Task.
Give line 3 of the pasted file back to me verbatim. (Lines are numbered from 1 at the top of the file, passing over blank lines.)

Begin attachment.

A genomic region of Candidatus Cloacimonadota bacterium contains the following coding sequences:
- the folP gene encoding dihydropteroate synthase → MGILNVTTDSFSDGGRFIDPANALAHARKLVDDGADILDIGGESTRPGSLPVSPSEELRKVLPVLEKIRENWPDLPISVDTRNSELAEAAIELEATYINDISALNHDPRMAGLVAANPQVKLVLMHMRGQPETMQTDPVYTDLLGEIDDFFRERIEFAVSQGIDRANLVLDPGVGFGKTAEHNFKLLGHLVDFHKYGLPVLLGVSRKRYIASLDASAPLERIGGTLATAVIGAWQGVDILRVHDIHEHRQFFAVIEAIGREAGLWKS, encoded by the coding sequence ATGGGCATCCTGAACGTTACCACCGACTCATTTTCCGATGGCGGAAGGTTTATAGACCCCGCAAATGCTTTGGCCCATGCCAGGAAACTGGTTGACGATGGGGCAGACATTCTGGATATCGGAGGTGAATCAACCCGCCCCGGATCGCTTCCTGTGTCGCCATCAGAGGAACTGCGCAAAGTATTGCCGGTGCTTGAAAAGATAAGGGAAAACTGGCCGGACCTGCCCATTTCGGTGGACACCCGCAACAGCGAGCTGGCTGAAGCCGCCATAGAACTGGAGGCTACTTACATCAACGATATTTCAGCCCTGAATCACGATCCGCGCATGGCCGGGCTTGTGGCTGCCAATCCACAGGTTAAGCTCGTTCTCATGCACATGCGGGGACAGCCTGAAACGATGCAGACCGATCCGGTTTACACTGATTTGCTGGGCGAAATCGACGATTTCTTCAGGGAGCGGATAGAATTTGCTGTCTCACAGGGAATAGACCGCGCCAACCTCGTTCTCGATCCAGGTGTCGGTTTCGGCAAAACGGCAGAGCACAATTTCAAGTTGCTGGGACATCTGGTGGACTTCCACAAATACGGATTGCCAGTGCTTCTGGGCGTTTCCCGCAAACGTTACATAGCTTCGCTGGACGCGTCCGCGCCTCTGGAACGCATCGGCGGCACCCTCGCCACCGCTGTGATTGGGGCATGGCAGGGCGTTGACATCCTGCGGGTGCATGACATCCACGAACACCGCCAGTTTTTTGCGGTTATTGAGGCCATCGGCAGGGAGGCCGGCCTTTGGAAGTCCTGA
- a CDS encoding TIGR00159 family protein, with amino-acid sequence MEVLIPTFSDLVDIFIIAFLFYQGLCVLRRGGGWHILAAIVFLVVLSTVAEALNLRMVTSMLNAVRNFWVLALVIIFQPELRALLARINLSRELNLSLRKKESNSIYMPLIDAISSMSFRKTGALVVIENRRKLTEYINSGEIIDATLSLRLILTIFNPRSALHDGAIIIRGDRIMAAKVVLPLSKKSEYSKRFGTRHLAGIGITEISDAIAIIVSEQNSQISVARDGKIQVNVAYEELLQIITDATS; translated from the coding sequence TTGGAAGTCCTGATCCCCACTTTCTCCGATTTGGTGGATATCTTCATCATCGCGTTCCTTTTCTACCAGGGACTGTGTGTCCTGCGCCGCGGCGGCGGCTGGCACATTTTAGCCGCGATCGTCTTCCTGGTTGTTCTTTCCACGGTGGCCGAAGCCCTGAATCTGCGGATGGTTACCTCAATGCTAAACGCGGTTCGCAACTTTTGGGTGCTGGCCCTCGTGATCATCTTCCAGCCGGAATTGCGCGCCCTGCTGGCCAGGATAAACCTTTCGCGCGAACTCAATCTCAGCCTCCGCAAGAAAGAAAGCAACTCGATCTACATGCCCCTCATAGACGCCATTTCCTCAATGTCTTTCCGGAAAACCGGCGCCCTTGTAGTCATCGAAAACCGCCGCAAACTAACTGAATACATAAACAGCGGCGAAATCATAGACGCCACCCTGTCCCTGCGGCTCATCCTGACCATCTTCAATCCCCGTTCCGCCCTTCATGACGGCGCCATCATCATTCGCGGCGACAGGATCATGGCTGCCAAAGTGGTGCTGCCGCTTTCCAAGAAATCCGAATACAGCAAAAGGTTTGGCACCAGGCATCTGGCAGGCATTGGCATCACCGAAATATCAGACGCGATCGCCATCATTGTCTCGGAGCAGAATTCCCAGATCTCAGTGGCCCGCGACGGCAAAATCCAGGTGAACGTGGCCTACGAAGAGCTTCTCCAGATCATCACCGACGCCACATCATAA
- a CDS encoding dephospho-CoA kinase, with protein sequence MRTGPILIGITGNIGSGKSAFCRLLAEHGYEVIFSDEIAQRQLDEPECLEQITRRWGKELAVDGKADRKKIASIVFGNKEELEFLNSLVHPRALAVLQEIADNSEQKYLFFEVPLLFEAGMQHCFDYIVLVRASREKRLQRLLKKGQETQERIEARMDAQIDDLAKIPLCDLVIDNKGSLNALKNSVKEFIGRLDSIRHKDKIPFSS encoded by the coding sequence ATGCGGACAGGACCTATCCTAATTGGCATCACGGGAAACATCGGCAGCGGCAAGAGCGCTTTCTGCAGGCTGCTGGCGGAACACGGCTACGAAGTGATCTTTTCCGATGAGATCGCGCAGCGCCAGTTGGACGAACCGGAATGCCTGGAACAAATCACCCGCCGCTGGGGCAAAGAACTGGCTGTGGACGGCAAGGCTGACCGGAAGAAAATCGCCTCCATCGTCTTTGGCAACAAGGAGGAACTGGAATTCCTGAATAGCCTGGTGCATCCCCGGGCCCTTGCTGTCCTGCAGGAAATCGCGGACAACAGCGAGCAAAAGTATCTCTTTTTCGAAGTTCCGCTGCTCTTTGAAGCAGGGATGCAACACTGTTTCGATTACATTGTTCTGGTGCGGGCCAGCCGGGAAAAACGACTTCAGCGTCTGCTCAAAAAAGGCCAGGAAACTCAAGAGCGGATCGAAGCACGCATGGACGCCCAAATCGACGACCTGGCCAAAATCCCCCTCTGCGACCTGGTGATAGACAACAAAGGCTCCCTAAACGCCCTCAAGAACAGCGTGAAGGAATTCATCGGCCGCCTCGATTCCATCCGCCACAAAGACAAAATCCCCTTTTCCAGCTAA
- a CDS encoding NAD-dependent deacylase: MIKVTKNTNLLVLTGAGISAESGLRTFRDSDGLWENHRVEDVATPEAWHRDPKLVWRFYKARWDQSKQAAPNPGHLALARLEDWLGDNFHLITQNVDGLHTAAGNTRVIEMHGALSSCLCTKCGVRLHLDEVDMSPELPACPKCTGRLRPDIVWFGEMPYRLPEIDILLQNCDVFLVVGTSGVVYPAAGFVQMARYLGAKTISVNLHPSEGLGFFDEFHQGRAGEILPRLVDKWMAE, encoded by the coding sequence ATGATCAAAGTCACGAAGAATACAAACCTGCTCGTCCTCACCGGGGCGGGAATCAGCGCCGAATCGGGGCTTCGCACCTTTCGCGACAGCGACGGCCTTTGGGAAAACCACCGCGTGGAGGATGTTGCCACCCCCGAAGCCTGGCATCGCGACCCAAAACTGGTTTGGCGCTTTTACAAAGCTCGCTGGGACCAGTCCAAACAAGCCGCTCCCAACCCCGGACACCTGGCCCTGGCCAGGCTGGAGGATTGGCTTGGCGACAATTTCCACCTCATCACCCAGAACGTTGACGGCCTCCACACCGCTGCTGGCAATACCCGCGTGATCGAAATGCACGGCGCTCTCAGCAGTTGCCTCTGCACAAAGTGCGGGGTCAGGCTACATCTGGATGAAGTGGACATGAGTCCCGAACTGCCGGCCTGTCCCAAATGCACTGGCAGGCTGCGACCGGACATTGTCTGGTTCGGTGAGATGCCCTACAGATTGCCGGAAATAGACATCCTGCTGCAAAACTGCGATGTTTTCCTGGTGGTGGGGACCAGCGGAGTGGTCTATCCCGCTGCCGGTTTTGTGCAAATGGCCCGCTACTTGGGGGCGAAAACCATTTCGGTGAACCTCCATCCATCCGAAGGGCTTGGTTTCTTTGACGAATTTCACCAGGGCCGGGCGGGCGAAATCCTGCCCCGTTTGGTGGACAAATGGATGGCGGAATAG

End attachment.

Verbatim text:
- a CDS encoding TIGR00159 family protein, with amino-acid sequence MEVLIPTFSDLVDIFIIAFLFYQGLCVLRRGGGWHILAAIVFLVVLSTVAEALNLRMVTSMLNAVRNFWVLALVIIFQPELRALLARINLSRELNLSLRKKESNSIYMPLIDAISSMSFRKTGALVVIENRRKLTEYINSGEIIDATLSLRLILTIFNPRSALHDGAIIIRGDRIMAAKVVLPLSKKSEYSKRFGTRHLAGIGITEISDAIAIIVSEQNSQISVARDGKIQVNVAYEELLQIITDATS; translated from the coding sequence TTGGAAGTCCTGATCCCCACTTTCTCCGATTTGGTGGATATCTTCATCATCGCGTTCCTTTTCTACCAGGGACTGTGTGTCCTGCGCCGCGGCGGCGGCTGGCACATTTTAGCCGCGATCGTCTTCCTGGTTGTTCTTTCCACGGTGGCCGAAGCCCTGAATCTGCGGATGGTTACCTCAATGCTAAACGCGGTTCGCAACTTTTGGGTGCTGGCCCTCGTGATCATCTTCCAGCCGGAATTGCGCGCCCTGCTGGCCAGGATAAACCTTTCGCGCGAACTCAATCTCAGCCTCCGCAAGAAAGAAAGCAACTCGATCTACATGCCCCTCATAGACGCCATTTCCTCAATGTCTTTCCGGAAAACCGGCGCCCTTGTAGTCATCGAAAACCGCCGCAAACTAACTGAATACATAAACAGCGGCGAAATCATAGACGCCACCCTGTCCCTGCGGCTCATCCTGACCATCTTCAATCCCCGTTCCGCCCTTCATGACGGCGCCATCATCATTCGCGGCGACAGGATCATGGCTGCCAAAGTGGTGCTGCCGCTTTCCAAGAAATCCGAATACAGCAAAAGGTTTGGCACCAGGCATCTGGCAGGCATTGGCATCACCGAAATATCAGACGCGATCGCCATCATTGTCTCGGAGCAGAATTCCCAGATCTCAGTGGCCCGCGACGGCAAAATCCAGGTGAACGTGGCCTACGAAGAGCTTCTCCAGATCATCACCGACGCCACATCATAA